A Tale Dark and Grimm
Hansel and Gretel are best known for their encounter with the witch who lives in the edible house, but in this middle-grade novel, they become the unfortunate characters of a number of Grimm’s other, even darker and more gruesome tales. The narrator (a bit reminiscent of Lemony Snicket) warns young and sensitive readers away, and he’s not kidding — the gore and violence in this tale — although true to the original Grimm — is enough to give nearly anyone nightmares.
The concept behind this novel was a good one, and I looked forward to reading one cohesive story which wove together a number of Grimm’s tales, with Hansel and Gretel as the central characters. I felt, however, a bit let down. This was such a great idea, and so much COULD have been done with it, but it wasn’t. It plays out as a series of the tales, told one after another, in which the siblings take on the roles of the main characters, and then simply decide to move on, leading them to their next misadventure. Although at times previous tales are referenced, there’s very little overlap; they seem to leave each individual story behind at the end of each chapter.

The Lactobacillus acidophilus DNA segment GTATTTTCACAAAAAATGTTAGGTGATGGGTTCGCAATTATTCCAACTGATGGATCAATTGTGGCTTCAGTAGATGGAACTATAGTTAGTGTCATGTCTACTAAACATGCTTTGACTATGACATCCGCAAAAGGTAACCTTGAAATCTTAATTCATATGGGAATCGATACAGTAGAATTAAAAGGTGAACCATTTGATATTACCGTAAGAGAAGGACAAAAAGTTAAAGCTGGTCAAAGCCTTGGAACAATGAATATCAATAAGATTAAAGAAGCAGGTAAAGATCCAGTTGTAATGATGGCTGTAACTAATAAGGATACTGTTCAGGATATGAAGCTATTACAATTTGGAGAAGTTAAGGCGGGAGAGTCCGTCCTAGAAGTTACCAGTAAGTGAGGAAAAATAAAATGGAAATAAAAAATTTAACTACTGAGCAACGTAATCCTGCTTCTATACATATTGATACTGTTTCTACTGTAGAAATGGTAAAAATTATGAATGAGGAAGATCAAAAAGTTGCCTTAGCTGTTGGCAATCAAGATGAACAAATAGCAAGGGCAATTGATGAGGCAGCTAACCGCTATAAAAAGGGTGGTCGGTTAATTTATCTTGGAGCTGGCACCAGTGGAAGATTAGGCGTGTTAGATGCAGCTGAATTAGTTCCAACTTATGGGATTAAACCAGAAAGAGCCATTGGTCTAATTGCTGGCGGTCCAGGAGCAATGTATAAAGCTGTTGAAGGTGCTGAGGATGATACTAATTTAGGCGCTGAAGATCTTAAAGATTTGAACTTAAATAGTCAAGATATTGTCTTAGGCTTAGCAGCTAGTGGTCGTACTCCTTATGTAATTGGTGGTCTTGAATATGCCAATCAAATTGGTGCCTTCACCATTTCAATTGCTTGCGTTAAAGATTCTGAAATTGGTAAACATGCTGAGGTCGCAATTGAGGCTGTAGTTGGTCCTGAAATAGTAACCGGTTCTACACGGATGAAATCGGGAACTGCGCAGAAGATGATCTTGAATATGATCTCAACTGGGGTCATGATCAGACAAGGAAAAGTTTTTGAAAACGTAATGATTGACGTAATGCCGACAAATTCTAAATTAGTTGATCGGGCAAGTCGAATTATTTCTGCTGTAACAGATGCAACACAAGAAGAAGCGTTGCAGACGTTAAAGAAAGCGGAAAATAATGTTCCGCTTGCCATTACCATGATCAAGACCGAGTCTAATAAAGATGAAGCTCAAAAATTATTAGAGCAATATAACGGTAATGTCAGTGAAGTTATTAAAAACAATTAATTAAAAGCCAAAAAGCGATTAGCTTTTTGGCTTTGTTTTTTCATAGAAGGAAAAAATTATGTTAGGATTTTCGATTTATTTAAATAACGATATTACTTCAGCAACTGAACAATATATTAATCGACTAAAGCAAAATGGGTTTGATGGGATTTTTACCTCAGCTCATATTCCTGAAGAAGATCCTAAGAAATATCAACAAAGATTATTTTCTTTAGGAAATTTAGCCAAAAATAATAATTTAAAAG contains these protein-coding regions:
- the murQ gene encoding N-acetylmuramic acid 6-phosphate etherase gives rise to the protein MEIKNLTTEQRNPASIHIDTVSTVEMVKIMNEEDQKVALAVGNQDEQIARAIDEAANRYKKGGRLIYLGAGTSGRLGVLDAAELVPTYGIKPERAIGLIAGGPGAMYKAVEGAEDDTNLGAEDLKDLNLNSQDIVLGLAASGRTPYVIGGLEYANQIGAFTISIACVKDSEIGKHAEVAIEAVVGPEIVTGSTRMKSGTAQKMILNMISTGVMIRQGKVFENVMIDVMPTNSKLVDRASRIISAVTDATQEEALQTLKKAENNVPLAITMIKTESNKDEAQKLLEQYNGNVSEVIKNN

The gore and violence that the narrator warns about is indeed rather gratuitous and overdone. Although this seems it would appeal to an older readership, the language is very simplistic and reads a bit like a classic fairy tale — much telling of the plot, with very little character development or depth.
I don’t think that I could in good conscience recommend this book to a child, and any adult who may enjoy this type of story is probably better off just reading the original Grimm tales and skipping the somewhat silly narrator found in this book.